An Open Letter To WE Energies

As solar and wind power have come closer to mainstream electric generation environments…WE Energies had done everything in it’s power to prevent their growth in Wisconsin (btw: WE has a bank of solar panels on their downtown Milwaukee headquarters). For instance they’ve been trying to prevent private solar installers from putting panels on private homes and selling the power to the home owner and then selling the excess back to the grid. Obviously this puts WE at a disadvantage since they support the grid and buy the excess electricity at retail since the meter runs backwards when power is pushed back out. But this all seems akin to a 1909 buggy whip salesman trying to prevent the construction of gas stations…maybe WE should try THIS…buy the gas station!

In a new low-income development that replaced a trailer park here, rooftop solar panels sparkle in the sun while backup batteries quietly hum away in utility closets.

About an hour away, in Rutland, homes and businesses along a once-distressed corridor are installing the latest in energy-saving equipment, including special insulation and heat pumps.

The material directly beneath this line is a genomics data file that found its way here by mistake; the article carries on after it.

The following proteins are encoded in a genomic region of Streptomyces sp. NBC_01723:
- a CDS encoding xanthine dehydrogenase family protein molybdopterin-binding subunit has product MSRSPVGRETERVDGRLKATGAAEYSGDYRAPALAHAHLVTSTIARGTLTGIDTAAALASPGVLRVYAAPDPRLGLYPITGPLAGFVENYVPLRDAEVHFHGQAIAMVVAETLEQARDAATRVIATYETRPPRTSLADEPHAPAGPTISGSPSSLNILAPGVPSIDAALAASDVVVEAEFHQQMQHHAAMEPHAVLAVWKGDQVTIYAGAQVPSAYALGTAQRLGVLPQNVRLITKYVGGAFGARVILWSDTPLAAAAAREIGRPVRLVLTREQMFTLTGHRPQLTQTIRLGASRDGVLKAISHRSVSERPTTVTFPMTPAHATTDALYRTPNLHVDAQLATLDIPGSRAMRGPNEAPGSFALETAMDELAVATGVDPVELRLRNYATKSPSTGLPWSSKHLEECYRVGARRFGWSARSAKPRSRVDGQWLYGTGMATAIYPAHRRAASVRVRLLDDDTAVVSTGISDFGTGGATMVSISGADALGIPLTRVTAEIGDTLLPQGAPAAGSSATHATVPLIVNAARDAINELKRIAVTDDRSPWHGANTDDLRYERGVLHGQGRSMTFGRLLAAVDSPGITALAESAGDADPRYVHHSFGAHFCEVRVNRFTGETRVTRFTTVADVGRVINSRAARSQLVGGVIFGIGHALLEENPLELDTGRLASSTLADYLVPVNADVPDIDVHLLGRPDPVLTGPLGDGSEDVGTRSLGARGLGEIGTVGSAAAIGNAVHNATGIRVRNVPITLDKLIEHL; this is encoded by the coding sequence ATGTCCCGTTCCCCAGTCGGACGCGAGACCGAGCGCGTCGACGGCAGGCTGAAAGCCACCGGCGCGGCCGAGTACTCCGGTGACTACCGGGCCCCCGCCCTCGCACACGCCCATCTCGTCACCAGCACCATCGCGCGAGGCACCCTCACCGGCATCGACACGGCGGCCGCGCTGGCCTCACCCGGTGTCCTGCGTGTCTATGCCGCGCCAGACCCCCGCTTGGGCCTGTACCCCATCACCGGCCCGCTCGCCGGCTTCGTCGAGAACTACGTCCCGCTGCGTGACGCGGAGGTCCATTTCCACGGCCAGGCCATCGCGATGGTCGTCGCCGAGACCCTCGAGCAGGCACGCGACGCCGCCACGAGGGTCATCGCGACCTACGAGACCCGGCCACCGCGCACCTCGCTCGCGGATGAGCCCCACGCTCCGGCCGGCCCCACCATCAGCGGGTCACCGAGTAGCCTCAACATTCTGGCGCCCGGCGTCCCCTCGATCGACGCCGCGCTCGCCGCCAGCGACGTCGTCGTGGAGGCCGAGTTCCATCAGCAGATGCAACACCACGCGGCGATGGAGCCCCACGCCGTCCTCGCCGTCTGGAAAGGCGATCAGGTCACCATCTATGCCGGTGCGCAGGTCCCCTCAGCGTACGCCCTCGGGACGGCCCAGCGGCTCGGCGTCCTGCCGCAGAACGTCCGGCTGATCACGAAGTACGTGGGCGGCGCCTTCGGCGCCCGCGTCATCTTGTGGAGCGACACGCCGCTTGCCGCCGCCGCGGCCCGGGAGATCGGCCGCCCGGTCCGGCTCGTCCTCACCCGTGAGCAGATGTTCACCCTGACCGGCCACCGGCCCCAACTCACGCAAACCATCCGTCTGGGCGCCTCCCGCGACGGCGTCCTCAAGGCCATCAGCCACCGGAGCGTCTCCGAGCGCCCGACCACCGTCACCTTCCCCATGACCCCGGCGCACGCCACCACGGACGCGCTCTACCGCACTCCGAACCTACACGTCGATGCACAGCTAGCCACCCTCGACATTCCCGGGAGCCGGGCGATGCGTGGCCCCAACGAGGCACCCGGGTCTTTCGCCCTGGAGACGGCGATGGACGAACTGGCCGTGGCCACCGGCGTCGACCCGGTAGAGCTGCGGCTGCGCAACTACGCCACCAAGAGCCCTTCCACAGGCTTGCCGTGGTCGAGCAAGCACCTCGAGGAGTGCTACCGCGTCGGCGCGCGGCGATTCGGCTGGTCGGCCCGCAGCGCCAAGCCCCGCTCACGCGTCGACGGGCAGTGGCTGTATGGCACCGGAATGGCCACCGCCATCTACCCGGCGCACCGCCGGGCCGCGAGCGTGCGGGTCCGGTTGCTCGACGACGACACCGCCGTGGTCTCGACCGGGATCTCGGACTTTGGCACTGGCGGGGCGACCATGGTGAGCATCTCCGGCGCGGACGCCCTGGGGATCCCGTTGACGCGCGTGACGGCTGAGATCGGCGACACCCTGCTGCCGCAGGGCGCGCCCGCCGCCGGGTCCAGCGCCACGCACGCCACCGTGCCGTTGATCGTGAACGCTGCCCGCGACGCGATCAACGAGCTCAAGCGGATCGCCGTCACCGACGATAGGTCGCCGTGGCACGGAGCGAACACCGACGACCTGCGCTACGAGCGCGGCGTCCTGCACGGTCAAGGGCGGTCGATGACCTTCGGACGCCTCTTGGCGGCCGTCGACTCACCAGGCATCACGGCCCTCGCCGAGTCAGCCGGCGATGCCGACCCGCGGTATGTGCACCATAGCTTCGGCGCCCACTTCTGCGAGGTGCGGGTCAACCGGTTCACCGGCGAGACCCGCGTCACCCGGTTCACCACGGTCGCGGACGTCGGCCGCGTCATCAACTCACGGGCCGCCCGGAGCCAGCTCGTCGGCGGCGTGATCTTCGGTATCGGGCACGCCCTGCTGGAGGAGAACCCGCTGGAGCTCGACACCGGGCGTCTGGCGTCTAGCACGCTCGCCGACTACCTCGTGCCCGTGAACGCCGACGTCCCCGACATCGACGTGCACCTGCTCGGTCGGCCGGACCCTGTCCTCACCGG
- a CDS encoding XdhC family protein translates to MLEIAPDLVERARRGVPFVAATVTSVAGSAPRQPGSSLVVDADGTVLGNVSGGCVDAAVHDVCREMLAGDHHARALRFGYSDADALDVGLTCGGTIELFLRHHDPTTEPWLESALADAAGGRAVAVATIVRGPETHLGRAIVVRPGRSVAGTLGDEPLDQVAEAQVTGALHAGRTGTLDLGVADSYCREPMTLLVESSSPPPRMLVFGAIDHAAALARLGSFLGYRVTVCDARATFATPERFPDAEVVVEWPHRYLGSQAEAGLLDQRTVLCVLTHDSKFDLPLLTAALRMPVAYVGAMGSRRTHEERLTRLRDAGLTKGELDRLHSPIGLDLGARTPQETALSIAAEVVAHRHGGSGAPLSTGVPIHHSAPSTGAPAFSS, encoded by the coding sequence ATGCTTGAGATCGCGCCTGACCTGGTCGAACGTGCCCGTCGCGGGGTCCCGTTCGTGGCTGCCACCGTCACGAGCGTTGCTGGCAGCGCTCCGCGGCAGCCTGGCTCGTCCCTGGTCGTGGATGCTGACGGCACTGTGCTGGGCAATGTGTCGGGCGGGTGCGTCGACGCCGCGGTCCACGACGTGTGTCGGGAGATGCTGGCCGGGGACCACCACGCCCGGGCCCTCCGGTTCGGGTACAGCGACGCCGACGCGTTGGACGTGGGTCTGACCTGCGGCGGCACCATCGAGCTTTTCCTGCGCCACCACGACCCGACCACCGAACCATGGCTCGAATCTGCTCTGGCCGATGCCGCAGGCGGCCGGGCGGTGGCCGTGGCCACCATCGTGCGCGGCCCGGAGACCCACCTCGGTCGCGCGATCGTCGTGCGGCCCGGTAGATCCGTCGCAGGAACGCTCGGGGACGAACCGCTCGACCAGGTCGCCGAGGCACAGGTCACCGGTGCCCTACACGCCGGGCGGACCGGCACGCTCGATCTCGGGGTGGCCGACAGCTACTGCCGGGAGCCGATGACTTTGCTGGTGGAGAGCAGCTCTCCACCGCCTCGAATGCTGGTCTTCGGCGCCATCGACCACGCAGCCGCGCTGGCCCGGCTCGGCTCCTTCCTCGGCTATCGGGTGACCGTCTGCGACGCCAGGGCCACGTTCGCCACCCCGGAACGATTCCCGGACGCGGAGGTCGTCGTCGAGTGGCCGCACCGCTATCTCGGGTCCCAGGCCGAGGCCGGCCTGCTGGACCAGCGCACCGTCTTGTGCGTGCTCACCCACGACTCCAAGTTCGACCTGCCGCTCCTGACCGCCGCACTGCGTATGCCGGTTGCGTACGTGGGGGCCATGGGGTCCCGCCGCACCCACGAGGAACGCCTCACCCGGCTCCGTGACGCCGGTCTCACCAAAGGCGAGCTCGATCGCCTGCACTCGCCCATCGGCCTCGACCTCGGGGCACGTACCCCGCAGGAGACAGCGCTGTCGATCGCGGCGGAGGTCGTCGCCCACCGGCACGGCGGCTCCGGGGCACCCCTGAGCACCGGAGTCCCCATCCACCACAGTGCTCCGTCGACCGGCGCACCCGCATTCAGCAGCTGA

And throughout Vermont, customers are signing up for a new program that will allow them to power their homes while entirely disconnected from the grid.

The projects are part of a bold experiment aimed at turning homes, neighborhoods and towns into virtual power plants, able to reduce the amount of energy they draw from the central electric system. But behind them are not green energy advocates or proponents of living off the land. Instead, it’s the local electric company, Green Mountain Power (emphasis mine).

This seems totally logical. The local utilities can easily grow their green footprint without having to build huge solar farms or wind farms and transmission lines. The basic infrastructure, their grid, is in place…all of the houses and businesses and industrial sites are already wired. They already have relationships with all of these customers. They can reduce their investments in additional power plants. They can reduce the competition for natural gas between power plants and individual users. They can start with those already inclined to go green. They can garner an absolute ton of good will and positive public relations. They can be ahead of the curve when green energy requirements start to get more serious again.

What do you say WE Energies?


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